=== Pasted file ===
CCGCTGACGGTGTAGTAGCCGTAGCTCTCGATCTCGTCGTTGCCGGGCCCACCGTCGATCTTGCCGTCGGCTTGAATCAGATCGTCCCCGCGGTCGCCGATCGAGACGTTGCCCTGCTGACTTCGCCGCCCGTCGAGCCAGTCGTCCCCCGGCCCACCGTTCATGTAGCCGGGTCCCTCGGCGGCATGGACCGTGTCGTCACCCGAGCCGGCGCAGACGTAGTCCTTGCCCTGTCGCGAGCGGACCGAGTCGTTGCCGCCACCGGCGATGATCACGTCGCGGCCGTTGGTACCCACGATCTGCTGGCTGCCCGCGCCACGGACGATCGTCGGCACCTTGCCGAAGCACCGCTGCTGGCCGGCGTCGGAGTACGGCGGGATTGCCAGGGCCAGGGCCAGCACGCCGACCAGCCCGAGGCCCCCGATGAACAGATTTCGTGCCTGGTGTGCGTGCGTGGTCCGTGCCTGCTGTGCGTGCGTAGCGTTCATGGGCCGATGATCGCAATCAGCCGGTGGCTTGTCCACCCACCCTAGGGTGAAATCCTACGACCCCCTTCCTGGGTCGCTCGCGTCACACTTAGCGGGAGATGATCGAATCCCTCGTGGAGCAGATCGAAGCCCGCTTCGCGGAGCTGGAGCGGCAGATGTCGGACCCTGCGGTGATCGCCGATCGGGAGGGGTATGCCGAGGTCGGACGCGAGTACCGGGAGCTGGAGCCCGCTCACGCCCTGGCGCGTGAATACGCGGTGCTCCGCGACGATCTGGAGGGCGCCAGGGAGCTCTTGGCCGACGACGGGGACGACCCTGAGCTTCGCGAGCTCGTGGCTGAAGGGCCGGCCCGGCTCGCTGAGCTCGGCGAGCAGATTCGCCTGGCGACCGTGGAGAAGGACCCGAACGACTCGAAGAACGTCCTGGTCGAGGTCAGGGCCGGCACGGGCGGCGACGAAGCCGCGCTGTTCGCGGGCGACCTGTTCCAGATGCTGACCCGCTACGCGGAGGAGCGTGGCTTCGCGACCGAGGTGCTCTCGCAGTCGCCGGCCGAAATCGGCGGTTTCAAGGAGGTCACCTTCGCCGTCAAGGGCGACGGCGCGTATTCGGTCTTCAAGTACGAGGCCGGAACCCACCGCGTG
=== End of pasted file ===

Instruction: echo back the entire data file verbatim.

CCGCTGACGGTGTAGTAGCCGTAGCTCTCGATCTCGTCGTTGCCGGGCCCACCGTCGATCTTGCCGTCGGCTTGAATCAGATCGTCCCCGCGGTCGCCGATCGAGACGTTGCCCTGCTGACTTCGCCGCCCGTCGAGCCAGTCGTCCCCCGGCCCACCGTTCATGTAGCCGGGTCCCTCGGCGGCATGGACCGTGTCGTCACCCGAGCCGGCGCAGACGTAGTCCTTGCCCTGTCGCGAGCGGACCGAGTCGTTGCCGCCACCGGCGATGATCACGTCGCGGCCGTTGGTACCCACGATCTGCTGGCTGCCCGCGCCACGGACGATCGTCGGCACCTTGCCGAAGCACCGCTGCTGGCCGGCGTCGGAGTACGGCGGGATTGCCAGGGCCAGGGCCAGCACGCCGACCAGCCCGAGGCCCCCGATGAACAGATTTCGTGCCTGGTGTGCGTGCGTGGTCCGTGCCTGCTGTGCGTGCGTAGCGTTCATGGGCCGATGATCGCAATCAGCCGGTGGCTTGTCCACCCACCCTAGGGTGAAATCCTACGACCCCCTTCCTGGGTCGCTCGCGTCACACTTAGCGGGAGATGATCGAATCCCTCGTGGAGCAGATCGAAGCCCGCTTCGCGGAGCTGGAGCGGCAGATGTCGGACCCTGCGGTGATCGCCGATCGGGAGGGGTATGCCGAGGTCGGACGCGAGTACCGGGAGCTGGAGCCCGCTCACGCCCTGGCGCGTGAATACGCGGTGCTCCGCGACGATCTGGAGGGCGCCAGGGAGCTCTTGGCCGACGACGGGGACGACCCTGAGCTTCGCGAGCTCGTGGCTGAAGGGCCGGCCCGGCTCGCTGAGCTCGGCGAGCAGATTCGCCTGGCGACCGTGGAGAAGGACCCGAACGACTCGAAGAACGTCCTGGTCGAGGTCAGGGCCGGCACGGGCGGCGACGAAGCCGCGCTGTTCGCGGGCGACCTGTTCCAGATGCTGACCCGCTACGCGGAGGAGCGTGGCTTCGCGACCGAGGTGCTCTCGCAGTCGCCGGCCGAAATCGGCGGTTTCAAGGAGGTCACCTTCGCCGTCAAGGGCGACGGCGCGTATTCGGTCTTCAAGTACGAGGCCGGAACCCACCGCGTG